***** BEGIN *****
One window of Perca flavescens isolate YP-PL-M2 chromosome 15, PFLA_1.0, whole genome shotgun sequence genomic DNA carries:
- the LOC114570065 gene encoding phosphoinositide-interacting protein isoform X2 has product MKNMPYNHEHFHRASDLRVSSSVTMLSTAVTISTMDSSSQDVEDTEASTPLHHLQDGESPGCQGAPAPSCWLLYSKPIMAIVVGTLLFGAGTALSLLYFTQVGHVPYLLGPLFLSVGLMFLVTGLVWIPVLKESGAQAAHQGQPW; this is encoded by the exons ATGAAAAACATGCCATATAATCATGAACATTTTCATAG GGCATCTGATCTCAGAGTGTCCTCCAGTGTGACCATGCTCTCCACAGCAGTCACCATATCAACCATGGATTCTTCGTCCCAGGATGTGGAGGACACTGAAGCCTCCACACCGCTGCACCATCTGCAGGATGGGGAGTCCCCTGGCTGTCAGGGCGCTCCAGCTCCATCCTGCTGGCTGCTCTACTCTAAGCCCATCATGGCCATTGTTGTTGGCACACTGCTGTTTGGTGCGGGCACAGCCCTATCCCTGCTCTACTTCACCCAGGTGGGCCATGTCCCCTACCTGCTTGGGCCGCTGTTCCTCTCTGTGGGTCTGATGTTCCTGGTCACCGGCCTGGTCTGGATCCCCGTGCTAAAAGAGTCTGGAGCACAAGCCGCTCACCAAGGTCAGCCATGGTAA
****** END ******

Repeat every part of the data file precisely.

One window of Perca flavescens isolate YP-PL-M2 chromosome 15, PFLA_1.0, whole genome shotgun sequence genomic DNA carries:
- the LOC114570065 gene encoding phosphoinositide-interacting protein isoform X2 has product MKNMPYNHEHFHRASDLRVSSSVTMLSTAVTISTMDSSSQDVEDTEASTPLHHLQDGESPGCQGAPAPSCWLLYSKPIMAIVVGTLLFGAGTALSLLYFTQVGHVPYLLGPLFLSVGLMFLVTGLVWIPVLKESGAQAAHQGQPW; this is encoded by the exons ATGAAAAACATGCCATATAATCATGAACATTTTCATAG GGCATCTGATCTCAGAGTGTCCTCCAGTGTGACCATGCTCTCCACAGCAGTCACCATATCAACCATGGATTCTTCGTCCCAGGATGTGGAGGACACTGAAGCCTCCACACCGCTGCACCATCTGCAGGATGGGGAGTCCCCTGGCTGTCAGGGCGCTCCAGCTCCATCCTGCTGGCTGCTCTACTCTAAGCCCATCATGGCCATTGTTGTTGGCACACTGCTGTTTGGTGCGGGCACAGCCCTATCCCTGCTCTACTTCACCCAGGTGGGCCATGTCCCCTACCTGCTTGGGCCGCTGTTCCTCTCTGTGGGTCTGATGTTCCTGGTCACCGGCCTGGTCTGGATCCCCGTGCTAAAAGAGTCTGGAGCACAAGCCGCTCACCAAGGTCAGCCATGGTAA